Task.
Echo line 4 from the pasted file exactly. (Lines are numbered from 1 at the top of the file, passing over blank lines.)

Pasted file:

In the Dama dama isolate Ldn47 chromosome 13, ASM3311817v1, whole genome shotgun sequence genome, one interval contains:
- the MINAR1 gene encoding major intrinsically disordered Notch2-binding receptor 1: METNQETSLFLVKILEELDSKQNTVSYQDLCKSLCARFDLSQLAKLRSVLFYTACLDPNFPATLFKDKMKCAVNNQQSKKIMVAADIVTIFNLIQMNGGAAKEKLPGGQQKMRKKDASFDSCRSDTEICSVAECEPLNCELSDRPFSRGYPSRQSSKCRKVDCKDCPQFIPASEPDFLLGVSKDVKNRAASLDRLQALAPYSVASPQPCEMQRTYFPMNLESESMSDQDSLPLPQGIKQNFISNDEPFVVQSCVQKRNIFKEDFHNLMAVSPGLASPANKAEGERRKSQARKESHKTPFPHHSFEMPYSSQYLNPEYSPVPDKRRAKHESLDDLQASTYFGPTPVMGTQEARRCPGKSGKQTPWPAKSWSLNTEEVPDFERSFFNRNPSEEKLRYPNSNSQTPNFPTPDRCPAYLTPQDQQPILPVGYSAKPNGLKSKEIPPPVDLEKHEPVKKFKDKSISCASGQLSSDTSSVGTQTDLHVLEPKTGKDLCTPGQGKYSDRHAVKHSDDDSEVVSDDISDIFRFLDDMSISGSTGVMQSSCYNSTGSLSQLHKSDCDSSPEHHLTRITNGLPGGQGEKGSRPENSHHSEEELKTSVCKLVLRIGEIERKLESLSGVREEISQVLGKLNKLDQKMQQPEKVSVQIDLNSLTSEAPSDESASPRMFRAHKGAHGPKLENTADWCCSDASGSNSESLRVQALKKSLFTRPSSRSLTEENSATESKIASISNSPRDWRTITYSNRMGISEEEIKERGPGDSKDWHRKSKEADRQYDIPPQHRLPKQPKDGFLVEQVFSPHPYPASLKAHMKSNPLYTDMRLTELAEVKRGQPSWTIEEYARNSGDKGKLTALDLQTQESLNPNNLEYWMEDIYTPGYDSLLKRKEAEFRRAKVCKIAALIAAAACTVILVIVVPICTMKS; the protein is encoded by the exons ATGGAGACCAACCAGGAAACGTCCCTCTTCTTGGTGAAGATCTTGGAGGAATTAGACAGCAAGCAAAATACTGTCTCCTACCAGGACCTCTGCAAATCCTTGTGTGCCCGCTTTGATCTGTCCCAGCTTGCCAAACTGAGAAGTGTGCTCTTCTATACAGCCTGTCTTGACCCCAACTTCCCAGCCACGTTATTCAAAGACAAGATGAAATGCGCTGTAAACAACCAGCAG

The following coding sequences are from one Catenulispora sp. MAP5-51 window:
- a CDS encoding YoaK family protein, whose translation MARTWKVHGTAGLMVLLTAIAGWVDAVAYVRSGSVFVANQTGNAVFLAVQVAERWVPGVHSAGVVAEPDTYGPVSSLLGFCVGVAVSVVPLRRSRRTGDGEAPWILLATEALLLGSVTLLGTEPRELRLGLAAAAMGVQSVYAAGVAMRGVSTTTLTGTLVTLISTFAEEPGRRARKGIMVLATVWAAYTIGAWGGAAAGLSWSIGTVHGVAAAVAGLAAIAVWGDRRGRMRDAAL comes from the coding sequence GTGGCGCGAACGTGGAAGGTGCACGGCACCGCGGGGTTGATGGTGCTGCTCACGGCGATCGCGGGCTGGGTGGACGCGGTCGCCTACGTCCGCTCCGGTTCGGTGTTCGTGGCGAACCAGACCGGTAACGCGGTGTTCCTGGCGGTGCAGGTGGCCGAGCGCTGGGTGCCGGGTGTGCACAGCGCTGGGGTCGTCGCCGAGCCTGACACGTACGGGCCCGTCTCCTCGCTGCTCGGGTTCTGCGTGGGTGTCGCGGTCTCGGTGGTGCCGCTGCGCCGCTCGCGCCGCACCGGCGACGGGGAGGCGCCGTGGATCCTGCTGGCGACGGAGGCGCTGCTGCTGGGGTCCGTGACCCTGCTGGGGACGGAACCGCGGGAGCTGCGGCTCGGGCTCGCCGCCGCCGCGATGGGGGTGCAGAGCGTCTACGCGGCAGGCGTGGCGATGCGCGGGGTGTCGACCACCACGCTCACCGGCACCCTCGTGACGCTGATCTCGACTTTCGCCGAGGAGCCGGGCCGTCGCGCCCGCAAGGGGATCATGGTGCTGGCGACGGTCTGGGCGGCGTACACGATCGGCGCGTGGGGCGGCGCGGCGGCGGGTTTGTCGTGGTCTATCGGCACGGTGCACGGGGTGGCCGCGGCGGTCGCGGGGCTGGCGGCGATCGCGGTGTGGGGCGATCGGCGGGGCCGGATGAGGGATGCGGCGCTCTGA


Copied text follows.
- a CDS encoding YoaK family protein, whose translation MARTWKVHGTAGLMVLLTAIAGWVDAVAYVRSGSVFVANQTGNAVFLAVQVAERWVPGVHSAGVVAEPDTYGPVSSLLGFCVGVAVSVVPLRRSRRTGDGEAPWILLATEALLLGSVTLLGTEPRELRLGLAAAAMGVQSVYAAGVAMRGVSTTTLTGTLVTLISTFAEEPGRRARKGIMVLATVWAAYTIGAWGGAAAGLSWSIGTVHGVAAAVAGLAAIAVWGDRRGRMRDAAL comes from the coding sequence GTGGCGCGAACGTGGAAGGTGCACGGCACCGCGGGGTTGATGGTGCTGCTCACGGCGATCGCGGGCTGGGTGGACGCGGTCGCCTACGTCCGCTCCGGTTCGGTGTTCGTGGCGAACCAGACCGGTAACGCGGTGTTCCTGGCGGTGCAGGTGGCCGAGCGCTGGGTGCCGGGTGTGCACAGCGCTGGGGTCGTCGCCGAGCCTGACACGTACGGGCCCGTCTCCTCGCTGCTCGGGTTCTGCGTGGGTGTCGCGGTCTCGGTGGTGCCGCTGCGCCGCTCGCGCCGCACCGGCGACGGGGAGGCGCCGTGGATCCTGCTGGCGACGGAGGCGCTGCTGCTGGGGTCCGTGACCCTGCTGGGGACGGAACCGCGGGAGCTGCGGCTCGGGCTCGCCGCCGCCGCGATGGGGGTGCAGAGCGTCTACGCGGCAGGCGTGGCGATGCGCGGGGTGTCGACCACCACGCTCACCGGCACCCTCGTGACGCTGATCTCGACTTTCGCCGAGGAGCCGGGCCGTCGCGCCCGCAAGGGGATCATGGTGCTGGCGACGGTCTGGGCGGCGTACACGATCGGCGCGTGGGGCGGCGCGGCGGCGGGTTTGTCGTGGTCTATCGGCACGGTGCACGGGGTGGCCGCGGCGGTCGCGGGGCTGGCGGCGATCGCGGTGTGGGGCGATCGGCGGGGCCGGATGAGGGATGCGGCGCTCTGA